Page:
The castle is surrounded by the Berchtesgaden Alps. The fortification is a “sister” of Hohensalzburg Castle, both dating from the 11th century. A fortification was built here between 1075 and 1078 (during the Imperial Investiture Controversy) by Archbishop Gebhard of Salzburg as a strategic bulwark. He had three major castles extended to secure his archbishopric against King Henry IV. Gebhard was expelled in 1077 and could not return to Salzburg until 1086, only to die at Hohenwerfen two years later.
In the following centuries Hohenwerfen served Salzburg’s rulers, the prince-archbishops, as a military base, residence and hunting retreat. The fortress was extended in the 12th century and again in the 16th century during the German Peasants’ War. Later it was used as a state prison and like many ecclesiastical prisons developed a particularly sinister reputation.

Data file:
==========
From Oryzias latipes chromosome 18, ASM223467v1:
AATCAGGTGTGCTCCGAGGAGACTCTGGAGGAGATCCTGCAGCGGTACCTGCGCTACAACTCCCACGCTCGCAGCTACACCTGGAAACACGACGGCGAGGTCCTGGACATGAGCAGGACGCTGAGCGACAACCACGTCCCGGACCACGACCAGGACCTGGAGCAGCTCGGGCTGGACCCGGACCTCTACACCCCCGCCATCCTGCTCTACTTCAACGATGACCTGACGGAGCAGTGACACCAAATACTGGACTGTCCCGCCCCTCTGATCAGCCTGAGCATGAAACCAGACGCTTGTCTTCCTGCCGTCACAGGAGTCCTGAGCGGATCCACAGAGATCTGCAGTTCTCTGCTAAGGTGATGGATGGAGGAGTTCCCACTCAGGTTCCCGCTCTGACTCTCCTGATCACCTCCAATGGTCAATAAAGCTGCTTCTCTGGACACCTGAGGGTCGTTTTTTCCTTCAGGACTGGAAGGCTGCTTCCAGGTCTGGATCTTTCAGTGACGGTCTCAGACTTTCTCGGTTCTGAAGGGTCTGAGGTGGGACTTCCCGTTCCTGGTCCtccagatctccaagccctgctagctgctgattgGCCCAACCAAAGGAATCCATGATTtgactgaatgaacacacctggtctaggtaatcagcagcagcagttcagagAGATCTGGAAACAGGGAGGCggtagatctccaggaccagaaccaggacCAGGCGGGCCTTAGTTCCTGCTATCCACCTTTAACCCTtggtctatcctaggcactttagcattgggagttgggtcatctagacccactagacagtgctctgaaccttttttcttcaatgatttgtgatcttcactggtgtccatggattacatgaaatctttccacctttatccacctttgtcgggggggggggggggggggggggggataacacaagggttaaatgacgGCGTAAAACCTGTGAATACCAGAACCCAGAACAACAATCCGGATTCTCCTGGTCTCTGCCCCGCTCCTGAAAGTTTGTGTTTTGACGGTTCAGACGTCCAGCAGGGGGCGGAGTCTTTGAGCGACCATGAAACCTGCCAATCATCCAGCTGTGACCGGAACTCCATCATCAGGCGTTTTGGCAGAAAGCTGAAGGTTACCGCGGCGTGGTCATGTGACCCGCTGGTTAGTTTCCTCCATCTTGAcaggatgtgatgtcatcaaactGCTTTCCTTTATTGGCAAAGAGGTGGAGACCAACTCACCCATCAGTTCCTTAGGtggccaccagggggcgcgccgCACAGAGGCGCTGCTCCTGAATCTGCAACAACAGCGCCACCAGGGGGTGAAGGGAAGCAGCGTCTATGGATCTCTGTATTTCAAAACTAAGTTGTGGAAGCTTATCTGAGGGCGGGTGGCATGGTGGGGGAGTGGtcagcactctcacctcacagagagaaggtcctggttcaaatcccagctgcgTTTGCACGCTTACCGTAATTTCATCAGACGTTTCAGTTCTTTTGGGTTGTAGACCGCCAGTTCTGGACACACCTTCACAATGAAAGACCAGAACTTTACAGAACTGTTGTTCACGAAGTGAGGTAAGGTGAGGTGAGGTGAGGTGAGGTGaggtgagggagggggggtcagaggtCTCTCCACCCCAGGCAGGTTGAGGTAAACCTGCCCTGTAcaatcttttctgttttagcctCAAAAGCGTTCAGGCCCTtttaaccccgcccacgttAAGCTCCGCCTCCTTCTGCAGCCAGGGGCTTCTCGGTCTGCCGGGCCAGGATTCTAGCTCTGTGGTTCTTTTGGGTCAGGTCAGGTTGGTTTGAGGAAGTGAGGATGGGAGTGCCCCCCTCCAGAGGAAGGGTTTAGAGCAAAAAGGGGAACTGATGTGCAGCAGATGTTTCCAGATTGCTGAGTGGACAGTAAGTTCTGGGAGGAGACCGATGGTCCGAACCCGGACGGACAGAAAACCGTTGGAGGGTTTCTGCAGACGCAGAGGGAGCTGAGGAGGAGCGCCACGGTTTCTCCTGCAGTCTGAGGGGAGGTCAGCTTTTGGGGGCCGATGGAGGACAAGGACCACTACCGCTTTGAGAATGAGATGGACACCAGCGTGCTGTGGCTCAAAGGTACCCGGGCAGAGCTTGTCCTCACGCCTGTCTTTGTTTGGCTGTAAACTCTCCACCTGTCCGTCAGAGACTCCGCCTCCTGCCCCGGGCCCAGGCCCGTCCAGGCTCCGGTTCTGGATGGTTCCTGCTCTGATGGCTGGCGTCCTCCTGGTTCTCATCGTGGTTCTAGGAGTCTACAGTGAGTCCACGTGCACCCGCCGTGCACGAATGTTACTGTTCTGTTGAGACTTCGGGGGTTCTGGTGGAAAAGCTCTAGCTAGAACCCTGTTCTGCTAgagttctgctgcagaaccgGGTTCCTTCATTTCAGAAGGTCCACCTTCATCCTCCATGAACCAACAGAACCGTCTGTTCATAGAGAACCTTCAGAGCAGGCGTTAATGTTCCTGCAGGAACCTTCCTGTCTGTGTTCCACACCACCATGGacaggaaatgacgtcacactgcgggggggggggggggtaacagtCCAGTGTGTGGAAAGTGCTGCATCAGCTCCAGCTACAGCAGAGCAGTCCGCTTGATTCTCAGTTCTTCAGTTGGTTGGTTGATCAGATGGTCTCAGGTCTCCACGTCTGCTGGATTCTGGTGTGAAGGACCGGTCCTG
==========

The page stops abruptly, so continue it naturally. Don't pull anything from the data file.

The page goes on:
Hohenwerfen Castle served as the backdrop for the song “Do-Re-Mi” in the film The Sound of Music and as ‘Schloss Adler’ in the 1968 film Where Eagles Dare. Among the attractions offered by the fortress today are guided tours showing its weapons collection, a falconry museum and a fortress tavern.
The castle date from the early 12th century. It is sited below Melk on the right bank of the Danube,
Niederfalkenstein is a castle complex near on the southern slope of the Hohe Tauern mountain range. The fortification was first mentioned as Valchenstain Castle in a deed of 1164. The former fortification of Oberfalkenstein is a ruin, while the lower barbican of Niederfalkenstein (shown here) is preserved.